A picture doesn’t say a thousand words. That’s nonsense. Music doesn’t saymuch either. They keep their mouths shut. They do both suggest things, though – we can infer from them, they instil a sense of something, an atmosphere. They don’t instruct, they can’t be precise, they lack the requisite language for specificity. That’s what appeals to me: there’s space in there. Space to manipulate, to lead this way or that without precisely saying ‘this is the way, follow me’. That’s not to say image and music lack narrative, that they lack content – just that they go about communicating that content differently. It’s the difference between the word ‘sad’ and a sad melody, or a melancholic image. The latter are all the more effective for being indirect in their directness; for being, not saying, what they mean. Music and image make us feel something – they don’t ask. Combined, then, music and film (specifically abstract film) ought to be the manipulator par-excellence the ur-instiller. This appeals to me: saying without saying.
What approach have you taken to this collaboration?
I had a finished film to work with. Natan Rifkin (my collaborator) had a completed four minutes when I came to write the music. This was entirely liberating. The work, as I saw it, had been done – all that was left was translation; translation from the image into music. Feet up, then. Time for a cup of tea… There’s responsibility with asymmetry, though. The need for sensitivity and an understanding of what is already being said. I’ve tried to be sensitive throghout: I think Natan’s film is delicious, that it’s clear and evocative, and so I’ve tried to write music equally delectable, suitably sensual. For me the most important aspect of the collaboration is that the film and music need absolutely to work as one, to be two parts of the same thing. I think we’ve done that pretty well.
How has working with film / music shaped your creative output?
The film dictated almost every aspect of the music; the shape, the colour, the durations, the sound-world. In that sense it gave me a framework within which I could construct the music. The most obvious example is that the film’s various cuts and changes of place or image necessitated a change in musical content. To this end I planned the various sectional durations and began writing music to fill them. In terms of colour too, in terms of a general atmosphere, the film dictated the manner in which I worked. Because the film is about night, about electricity, about the urban, so too my music needed to be urban, to suggest the nocturnal. The film is at times fragile, delicate, and so in my music I use a deep electronic bass, a distinctly urban, modern, electro-acoustic palate, contrasted with delicate interwoven melodies, with soft instrumental colours. The film, then, was the mould into which I could pour my music. It happened to suit the type of music I write (that’s why I chose it), and as such it legitimised the use of these sounds – it lent them necessity.
What do you feel your project is trying to communicate?
Natan’s film is sultry. It’s abstract, to do with colour, shape, layers of image. I suppose really it’s about night; specifically night in a city. It’s about movement too, about journeys, about time passing, about nightfall as transition - in particular, it suggests to me a step through the looking-glass: people, places, things half-seen. There’s a host of latent narrative there. Nothing really happens in the film: it’s to do with place and time, to do with the feel of things. My music, then, tries to communicate something of the heft suggested by these images – tries to push one’s mind in a direction. I wanted to suggest the giving over of oneself to sensation, to night’s pleasures, to the feel of it, the weight of the night air; to communicate the city, this idea of the organic in the urban. I think, basically, it’s all about the moment, and in particular that moment at night when you’re alone, and when you see something quite beautiful.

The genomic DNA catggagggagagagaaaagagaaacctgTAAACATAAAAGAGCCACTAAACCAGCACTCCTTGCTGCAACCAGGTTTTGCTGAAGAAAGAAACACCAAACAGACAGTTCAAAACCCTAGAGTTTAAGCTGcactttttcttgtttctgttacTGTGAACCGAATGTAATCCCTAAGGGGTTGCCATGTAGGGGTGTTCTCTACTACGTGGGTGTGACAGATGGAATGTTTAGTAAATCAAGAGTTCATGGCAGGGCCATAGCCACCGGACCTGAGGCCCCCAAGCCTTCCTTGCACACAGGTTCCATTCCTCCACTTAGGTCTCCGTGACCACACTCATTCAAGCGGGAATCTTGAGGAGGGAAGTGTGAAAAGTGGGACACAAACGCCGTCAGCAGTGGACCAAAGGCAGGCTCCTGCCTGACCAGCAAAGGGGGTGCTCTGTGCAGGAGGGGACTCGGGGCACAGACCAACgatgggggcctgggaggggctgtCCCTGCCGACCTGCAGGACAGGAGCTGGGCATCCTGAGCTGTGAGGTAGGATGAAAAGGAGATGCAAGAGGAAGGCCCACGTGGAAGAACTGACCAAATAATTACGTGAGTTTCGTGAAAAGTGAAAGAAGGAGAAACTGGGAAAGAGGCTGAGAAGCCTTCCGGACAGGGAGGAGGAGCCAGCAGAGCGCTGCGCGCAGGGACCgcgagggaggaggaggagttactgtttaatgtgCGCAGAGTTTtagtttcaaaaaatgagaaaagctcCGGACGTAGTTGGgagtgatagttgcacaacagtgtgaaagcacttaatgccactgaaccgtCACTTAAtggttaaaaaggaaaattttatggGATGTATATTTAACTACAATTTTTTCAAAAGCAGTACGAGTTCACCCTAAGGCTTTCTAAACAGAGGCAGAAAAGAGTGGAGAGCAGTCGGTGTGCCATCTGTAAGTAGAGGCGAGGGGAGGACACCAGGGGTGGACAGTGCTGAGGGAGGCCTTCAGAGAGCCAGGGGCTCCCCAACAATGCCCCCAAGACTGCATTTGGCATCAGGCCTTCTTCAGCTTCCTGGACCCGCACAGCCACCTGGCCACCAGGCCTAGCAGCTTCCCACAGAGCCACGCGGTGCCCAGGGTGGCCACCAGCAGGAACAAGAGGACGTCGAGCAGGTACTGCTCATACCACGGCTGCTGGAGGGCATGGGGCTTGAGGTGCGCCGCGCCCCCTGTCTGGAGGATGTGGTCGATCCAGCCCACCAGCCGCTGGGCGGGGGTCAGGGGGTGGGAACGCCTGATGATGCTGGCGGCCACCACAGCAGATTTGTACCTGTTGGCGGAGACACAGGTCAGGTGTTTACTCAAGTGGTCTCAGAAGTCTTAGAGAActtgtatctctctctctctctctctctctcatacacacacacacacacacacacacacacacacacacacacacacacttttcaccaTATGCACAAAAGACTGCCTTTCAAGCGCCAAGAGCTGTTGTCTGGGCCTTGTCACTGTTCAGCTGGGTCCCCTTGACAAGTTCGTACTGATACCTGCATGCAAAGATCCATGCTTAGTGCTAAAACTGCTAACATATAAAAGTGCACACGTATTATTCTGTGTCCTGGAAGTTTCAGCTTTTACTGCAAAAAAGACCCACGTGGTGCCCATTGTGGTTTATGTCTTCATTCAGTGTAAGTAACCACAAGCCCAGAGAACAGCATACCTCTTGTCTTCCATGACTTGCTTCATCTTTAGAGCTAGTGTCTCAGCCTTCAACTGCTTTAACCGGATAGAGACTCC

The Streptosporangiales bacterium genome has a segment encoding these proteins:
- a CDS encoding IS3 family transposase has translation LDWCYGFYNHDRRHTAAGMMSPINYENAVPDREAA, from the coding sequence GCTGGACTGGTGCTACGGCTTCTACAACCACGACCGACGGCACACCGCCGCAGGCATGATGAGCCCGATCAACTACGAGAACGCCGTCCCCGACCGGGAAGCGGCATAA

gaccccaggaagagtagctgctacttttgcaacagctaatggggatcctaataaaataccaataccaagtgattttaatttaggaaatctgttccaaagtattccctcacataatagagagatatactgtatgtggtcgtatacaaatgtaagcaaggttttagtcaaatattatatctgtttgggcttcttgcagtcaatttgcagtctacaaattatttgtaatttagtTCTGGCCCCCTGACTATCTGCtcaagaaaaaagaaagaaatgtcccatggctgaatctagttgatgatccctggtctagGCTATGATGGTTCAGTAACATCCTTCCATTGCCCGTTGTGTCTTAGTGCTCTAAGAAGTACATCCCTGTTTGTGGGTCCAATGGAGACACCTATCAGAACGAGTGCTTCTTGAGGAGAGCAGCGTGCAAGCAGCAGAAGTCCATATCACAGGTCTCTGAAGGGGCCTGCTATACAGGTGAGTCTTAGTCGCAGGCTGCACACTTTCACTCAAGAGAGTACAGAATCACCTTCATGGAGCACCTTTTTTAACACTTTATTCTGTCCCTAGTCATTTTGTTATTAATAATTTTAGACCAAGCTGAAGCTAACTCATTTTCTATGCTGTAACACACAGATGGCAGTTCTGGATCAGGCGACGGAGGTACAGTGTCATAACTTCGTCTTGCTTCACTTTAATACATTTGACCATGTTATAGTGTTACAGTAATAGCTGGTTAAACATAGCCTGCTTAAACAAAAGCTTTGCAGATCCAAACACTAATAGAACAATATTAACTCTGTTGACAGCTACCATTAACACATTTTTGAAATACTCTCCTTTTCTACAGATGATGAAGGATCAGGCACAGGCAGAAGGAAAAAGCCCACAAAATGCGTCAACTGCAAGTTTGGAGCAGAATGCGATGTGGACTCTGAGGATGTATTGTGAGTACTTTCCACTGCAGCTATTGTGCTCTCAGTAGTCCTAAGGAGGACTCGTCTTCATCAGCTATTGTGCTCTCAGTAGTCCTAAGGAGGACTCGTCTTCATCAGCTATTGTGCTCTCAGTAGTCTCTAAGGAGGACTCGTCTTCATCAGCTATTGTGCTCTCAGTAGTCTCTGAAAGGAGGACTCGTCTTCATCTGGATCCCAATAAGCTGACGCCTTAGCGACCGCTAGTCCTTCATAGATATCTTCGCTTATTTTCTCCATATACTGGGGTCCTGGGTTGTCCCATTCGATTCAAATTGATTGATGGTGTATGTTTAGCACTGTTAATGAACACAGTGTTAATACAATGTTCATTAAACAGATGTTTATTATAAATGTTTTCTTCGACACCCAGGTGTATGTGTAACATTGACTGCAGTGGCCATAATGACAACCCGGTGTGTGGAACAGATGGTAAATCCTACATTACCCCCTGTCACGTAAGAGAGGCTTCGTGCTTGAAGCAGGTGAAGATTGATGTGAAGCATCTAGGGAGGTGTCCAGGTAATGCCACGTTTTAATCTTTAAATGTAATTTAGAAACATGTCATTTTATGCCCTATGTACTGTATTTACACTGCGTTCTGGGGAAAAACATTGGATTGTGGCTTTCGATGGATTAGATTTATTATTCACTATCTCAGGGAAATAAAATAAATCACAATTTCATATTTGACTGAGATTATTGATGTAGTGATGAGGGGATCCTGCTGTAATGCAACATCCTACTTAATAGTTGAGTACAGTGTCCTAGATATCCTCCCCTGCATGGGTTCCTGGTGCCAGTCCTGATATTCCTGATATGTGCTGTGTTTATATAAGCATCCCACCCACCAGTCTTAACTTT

SCHWUH-EEET for Tetractys Publishing
Before beginning the piece I had been thinking a lot about the bodily, about how we relate to sound.
I had been thinking about the strangeness of our concert tradition, also; the sitting still, the predominance of historic timbres, how at odds it is with contemporary culture. How crystalline things have grown; how set. The Knife say, ‘Everybody is always desiring already imagined things’.
I wanted to go beyond these categorisations, to go beyond the existent. Moreover, I wanted to bring an element of the bodily, the visceral, into the concert hall; to make something entirely new (something beyond existing divisions of genre). I wanted to play upon these dichotomies, this strangeness. Dance music seemed an obvious starting point, conceptually.
In movement, in the club (in bedrooms) we have grown free; in art-music there’s such control. Dance music therefore offered a space wherein the bodily could be explored through sound, a space in which things might be freer. There’s a connection here to the historical also; to playing on the historic predominance of formality, heightened when juxtaposed with this present dichotomy. This seemed interesting: the dance music of the past, so formal, set against that of today, so free, and in the concert hall, again so formal.
And so, to use the dance music of the baroque, to reframe it, to bring in elements of electro-pop, to use timbres at once familiar and unfamiliar, ideas from different worlds within the same world – that seemed like a funny sort of thing to do. There’s a dialogue here, friction: the corporeal meets the intellectual, the progressive sits with the conservative. In music we can have these conversations.
This is not borrowing. One world is not supplanted in another, rather they sit within an entirely new architecture; jostling. That is what I mean by the work. That it attempts to charter a new landscape, one beyond contemporary-classical or electro-pop formalities; that it utilises dance music to explore the bodily within the intellectual; that it is a work of contradiction, energy. Mostly, though, I hope it is a work which is fun – that the hedonism, the corporeality, of dance music might meet the inventiveness of art-music, and that it might do this in an entirely new sort of landscape.
SCHWUH-EEET is available through Tetractys Publishing [www.tetractys.co.uk/]